LenTree For George Herbert

Day 41: Monday

The Son

Let foreign nations of their language boast,

What fine variety each tongue affords:

I like our language, as our men and coast:

Who cannot dress it well, want wit, not words.

How neatly do we give one only name

To parents’ issue and the sun’s bright star!

A son is light and fruit; a fruitful flame

Chasing the father’s dimness, carried far

From the first man in th’ East, to fresh and new

Western discov’ries of posterity.

So in one word our Lord’s humility

We turn upon him in a sense most true:

     For what Christ once in humbleness began,

     We him in glory call, The Son of Man.

1633 Edition

The Call1

Come, my Way, my Truth, my Life:

Such a Way, as gives us breath:

Such a Truth, as ends all strife:

Such a Life, as killeth death.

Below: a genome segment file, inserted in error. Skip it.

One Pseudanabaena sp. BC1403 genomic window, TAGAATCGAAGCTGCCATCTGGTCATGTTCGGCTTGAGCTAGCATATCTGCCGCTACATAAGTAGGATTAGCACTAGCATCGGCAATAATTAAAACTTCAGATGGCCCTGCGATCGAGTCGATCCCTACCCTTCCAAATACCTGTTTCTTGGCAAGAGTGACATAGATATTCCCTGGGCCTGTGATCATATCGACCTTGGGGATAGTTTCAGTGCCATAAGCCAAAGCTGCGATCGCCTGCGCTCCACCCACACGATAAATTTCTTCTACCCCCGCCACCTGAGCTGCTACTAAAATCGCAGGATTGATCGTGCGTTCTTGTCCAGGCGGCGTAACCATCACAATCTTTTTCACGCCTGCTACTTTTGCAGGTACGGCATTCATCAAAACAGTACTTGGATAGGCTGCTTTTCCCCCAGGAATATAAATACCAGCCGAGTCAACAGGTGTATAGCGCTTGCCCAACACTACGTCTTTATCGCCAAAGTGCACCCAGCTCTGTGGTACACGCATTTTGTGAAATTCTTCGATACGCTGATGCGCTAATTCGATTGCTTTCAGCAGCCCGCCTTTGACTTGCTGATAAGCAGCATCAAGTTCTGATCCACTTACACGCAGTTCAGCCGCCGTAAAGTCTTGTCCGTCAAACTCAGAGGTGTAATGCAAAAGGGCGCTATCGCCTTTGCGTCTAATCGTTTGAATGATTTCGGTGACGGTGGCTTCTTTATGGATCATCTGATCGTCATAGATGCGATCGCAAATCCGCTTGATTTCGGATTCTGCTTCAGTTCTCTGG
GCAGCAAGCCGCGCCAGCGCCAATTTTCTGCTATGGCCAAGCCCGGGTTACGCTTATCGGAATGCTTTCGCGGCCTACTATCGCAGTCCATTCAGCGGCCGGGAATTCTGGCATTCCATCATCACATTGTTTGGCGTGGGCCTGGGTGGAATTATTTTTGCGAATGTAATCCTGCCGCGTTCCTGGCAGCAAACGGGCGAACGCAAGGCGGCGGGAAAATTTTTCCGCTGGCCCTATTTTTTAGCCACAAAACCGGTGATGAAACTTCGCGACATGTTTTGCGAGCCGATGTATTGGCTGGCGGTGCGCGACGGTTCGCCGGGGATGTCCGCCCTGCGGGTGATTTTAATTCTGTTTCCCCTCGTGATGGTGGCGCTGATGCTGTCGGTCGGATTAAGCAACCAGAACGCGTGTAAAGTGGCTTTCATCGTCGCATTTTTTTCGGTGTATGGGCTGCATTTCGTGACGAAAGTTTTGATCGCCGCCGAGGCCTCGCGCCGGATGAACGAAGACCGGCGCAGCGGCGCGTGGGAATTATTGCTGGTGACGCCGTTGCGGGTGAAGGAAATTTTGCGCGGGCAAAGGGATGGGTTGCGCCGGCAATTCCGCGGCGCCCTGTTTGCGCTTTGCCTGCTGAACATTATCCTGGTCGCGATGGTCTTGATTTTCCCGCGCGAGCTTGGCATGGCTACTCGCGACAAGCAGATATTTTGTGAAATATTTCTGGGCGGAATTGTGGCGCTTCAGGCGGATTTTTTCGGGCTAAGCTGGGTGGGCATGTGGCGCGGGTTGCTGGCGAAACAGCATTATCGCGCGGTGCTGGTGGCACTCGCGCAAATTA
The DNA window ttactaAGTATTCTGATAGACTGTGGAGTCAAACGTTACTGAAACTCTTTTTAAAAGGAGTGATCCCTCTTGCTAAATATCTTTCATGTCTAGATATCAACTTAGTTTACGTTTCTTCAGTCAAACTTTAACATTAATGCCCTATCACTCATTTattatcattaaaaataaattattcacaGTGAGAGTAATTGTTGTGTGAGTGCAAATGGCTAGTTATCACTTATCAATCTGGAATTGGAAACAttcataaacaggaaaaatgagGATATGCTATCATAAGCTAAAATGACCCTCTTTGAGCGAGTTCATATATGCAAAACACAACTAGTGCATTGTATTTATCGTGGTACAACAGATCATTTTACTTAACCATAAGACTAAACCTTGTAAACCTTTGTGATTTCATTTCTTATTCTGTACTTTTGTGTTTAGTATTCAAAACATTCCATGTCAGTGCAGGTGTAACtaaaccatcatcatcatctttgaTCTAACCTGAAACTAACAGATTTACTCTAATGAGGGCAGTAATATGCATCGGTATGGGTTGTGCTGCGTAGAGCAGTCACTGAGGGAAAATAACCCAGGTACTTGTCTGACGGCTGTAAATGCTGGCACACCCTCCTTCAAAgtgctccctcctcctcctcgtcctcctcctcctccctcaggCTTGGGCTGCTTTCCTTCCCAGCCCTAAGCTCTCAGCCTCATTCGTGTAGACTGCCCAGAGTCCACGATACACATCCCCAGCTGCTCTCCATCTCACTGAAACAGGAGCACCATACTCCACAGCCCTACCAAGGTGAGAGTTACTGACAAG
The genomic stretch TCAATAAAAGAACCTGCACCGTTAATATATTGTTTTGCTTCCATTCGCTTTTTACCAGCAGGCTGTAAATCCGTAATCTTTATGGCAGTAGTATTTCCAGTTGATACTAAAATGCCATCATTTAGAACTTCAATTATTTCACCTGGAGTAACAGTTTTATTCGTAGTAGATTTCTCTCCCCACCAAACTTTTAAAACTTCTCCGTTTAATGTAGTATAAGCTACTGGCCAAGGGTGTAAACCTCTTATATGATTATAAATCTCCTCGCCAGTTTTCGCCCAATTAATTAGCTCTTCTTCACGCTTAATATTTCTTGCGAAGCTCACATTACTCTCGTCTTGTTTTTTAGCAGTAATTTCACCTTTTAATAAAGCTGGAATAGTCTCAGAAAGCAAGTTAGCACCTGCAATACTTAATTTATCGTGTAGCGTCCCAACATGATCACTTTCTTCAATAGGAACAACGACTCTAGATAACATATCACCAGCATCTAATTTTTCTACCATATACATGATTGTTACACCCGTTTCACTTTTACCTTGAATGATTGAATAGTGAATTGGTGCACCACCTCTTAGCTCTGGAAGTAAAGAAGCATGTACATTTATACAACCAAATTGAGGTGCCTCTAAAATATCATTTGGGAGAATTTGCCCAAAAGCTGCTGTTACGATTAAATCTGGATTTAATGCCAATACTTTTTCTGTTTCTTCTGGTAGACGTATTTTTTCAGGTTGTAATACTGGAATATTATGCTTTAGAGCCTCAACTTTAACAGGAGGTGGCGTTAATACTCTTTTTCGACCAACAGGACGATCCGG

Come, my Light, my Feast, my Strength:

Such a Light, as shows a feast:

Such a Feast, as mends in length:

Such a Strength, as makes his guest.


Come, my Joy, my Love, my Heart:

Such a Joy, as none can move:

Such a Love, as none can part:

Such a Heart, as joys in love.

1633 Edition

1 Ralph Vaughan Williams composed 5 Mystical Songs using George Herbert's poems: 1. Easter ["Easter" section A], 2. I Got Me Flowers ["Easter" section B], 3. Love Bade Me Welcome [Love (III)], 4. The Call, and 5. Antiphon ["Antiphon (I)"]. [If you can hear the music you can Return to sing the words.]  

General note on puns: In modern usage all puns are humorous, or are supposed to be funny. Before the Eighteenth Century, which was also before standardized spelling, puns were a way of uniting 2 ideas with one sound. In the Bible, God uses puns to communicate meaning in visions. See Jeremiah 1:11Moreover the word of the LORD came unto me, saying, Jeremiah, what seest thou? And I said, I see a rod of an almond tree {shaw-kade}. 12Then said the LORD unto me, Thou hast well seen: for I will hasten {shaw-kad} my word to perform it. ["almond" and "hasten/awaken" are puns in Hebrew.] The King James Version, (Cambridge: Cambridge) 1769. Also see John Donne, "A Hymn to God the Father" for a serious use of puns [done and Donne].


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